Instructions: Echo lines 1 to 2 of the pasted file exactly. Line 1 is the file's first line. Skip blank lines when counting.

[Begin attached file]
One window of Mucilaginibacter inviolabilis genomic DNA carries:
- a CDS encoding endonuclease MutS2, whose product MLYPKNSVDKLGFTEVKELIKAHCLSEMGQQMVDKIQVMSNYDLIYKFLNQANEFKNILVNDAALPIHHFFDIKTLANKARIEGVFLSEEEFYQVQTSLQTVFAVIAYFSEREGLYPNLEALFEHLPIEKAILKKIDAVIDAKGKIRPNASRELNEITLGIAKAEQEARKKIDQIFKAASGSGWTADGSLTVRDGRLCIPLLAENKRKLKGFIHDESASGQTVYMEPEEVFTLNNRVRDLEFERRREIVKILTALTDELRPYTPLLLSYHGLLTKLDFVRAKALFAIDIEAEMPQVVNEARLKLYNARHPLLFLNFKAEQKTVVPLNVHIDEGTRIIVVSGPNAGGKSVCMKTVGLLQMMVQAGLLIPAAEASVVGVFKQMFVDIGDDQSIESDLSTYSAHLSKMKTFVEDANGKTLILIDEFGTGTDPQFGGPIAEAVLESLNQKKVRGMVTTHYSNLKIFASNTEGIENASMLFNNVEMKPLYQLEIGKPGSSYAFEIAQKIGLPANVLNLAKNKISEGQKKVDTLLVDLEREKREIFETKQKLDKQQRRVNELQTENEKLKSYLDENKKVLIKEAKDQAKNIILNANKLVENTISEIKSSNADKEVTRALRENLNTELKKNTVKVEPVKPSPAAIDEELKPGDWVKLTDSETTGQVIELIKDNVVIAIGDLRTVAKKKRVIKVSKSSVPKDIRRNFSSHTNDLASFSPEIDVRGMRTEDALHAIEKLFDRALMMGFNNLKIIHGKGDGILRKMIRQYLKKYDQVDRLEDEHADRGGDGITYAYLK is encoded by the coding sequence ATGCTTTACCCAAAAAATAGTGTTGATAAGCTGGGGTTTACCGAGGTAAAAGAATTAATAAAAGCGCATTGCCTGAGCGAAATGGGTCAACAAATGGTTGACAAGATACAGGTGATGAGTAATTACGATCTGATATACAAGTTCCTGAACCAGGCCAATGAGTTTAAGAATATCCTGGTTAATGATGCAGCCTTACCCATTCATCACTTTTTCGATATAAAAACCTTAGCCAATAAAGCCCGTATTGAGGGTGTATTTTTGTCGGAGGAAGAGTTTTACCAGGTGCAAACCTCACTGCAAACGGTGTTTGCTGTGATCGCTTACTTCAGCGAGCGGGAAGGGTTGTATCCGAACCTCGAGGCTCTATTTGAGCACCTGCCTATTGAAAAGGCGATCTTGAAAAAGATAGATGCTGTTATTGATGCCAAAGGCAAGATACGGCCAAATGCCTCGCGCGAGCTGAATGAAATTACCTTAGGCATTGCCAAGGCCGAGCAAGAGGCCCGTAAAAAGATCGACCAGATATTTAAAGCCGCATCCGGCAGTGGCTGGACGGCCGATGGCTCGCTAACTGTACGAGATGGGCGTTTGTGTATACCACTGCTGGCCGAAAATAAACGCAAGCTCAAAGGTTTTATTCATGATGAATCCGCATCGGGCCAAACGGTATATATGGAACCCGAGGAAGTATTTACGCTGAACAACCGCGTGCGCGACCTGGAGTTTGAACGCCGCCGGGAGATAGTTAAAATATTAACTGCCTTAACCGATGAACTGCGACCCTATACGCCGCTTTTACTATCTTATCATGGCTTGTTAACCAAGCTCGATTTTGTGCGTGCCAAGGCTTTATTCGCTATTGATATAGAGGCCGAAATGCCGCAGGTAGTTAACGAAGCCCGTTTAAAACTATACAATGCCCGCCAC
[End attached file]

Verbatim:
One window of Mucilaginibacter inviolabilis genomic DNA carries:
- a CDS encoding endonuclease MutS2, whose product MLYPKNSVDKLGFTEVKELIKAHCLSEMGQQMVDKIQVMSNYDLIYKFLNQANEFKNILVNDAALPIHHFFDIKTLANKARIEGVFLSEEEFYQVQTSLQTVFAVIAYFSEREGLYPNLEALFEHLPIEKAILKKIDAVIDAKGKIRPNASRELNEITLGIAKAEQEARKKIDQIFKAASGSGWTADGSLTVRDGRLCIPLLAENKRKLKGFIHDESASGQTVYMEPEEVFTLNNRVRDLEFERRREIVKILTALTDELRPYTPLLLSYHGLLTKLDFVRAKALFAIDIEAEMPQVVNEARLKLYNARHPLLFLNFKAEQKTVVPLNVHIDEGTRIIVVSGPNAGGKSVCMKTVGLLQMMVQAGLLIPAAEASVVGVFKQMFVDIGDDQSIESDLSTYSAHLSKMKTFVEDANGKTLILIDEFGTGTDPQFGGPIAEAVLESLNQKKVRGMVTTHYSNLKIFASNTEGIENASMLFNNVEMKPLYQLEIGKPGSSYAFEIAQKIGLPANVLNLAKNKISEGQKKVDTLLVDLEREKREIFETKQKLDKQQRRVNELQTENEKLKSYLDENKKVLIKEAKDQAKNIILNANKLVENTISEIKSSNADKEVTRALRENLNTELKKNTVKVEPVKPSPAAIDEELKPGDWVKLTDSETTGQVIELIKDNVVIAIGDLRTVAKKKRVIKVSKSSVPKDIRRNFSSHTNDLASFSPEIDVRGMRTEDALHAIEKLFDRALMMGFNNLKIIHGKGDGILRKMIRQYLKKYDQVDRLEDEHADRGGDGITYAYLK is encoded by the coding sequence ATGCTTTACCCAAAAAATAGTGTTGATAAGCTGGGGTTTACCGAGGTAAAAGAATTAATAAAAGCGCATTGCCTGAGCGAAATGGGTCAACAAATGGTTGACAAGATACAGGTGATGAGTAATTACGATCTGATATACAAGTTCCTGAACCAGGCCAATGAGTTTAAGAATATCCTGGTTAATGATGCAGCCTTACCCATTCATCACTTTTTCGATATAAAAACCTTAGCCAATAAAGCCCGTATTGAGGGTGTATTTTTGTCGGAGGAAGAGTTTTACCAGGTGCAAACCTCACTGCAAACGGTGTTTGCTGTGATCGCTTACTTCAGCGAGCGGGAAGGGTTGTATCCGAACCTCGAGGCTCTATTTGAGCACCTGCCTATTGAAAAGGCGATCTTGAAAAAGATAGATGCTGTTATTGATGCCAAAGGCAAGATACGGCCAAATGCCTCGCGCGAGCTGAATGAAATTACCTTAGGCATTGCCAAGGCCGAGCAAGAGGCCCGTAAAAAGATCGACCAGATATTTAAAGCCGCATCCGGCAGTGGCTGGACGGCCGATGGCTCGCTAACTGTACGAGATGGGCGTTTGTGTATACCACTGCTGGCCGAAAATAAACGCAAGCTCAAAGGTTTTATTCATGATGAATCCGCATCGGGCCAAACGGTATATATGGAACCCGAGGAAGTATTTACGCTGAACAACCGCGTGCGCGACCTGGAGTTTGAACGCCGCCGGGAGATAGTTAAAATATTAACTGCCTTAACCGATGAACTGCGACCCTATACGCCGCTTTTACTATCTTATCATGGCTTGTTAACCAAGCTCGATTTTGTGCGTGCCAAGGCTTTATTCGCTATTGATATAGAGGCCGAAATGCCGCAGGTAGTTAACGAAGCCCGTTTAAAACTATACAATGCCCGCCAC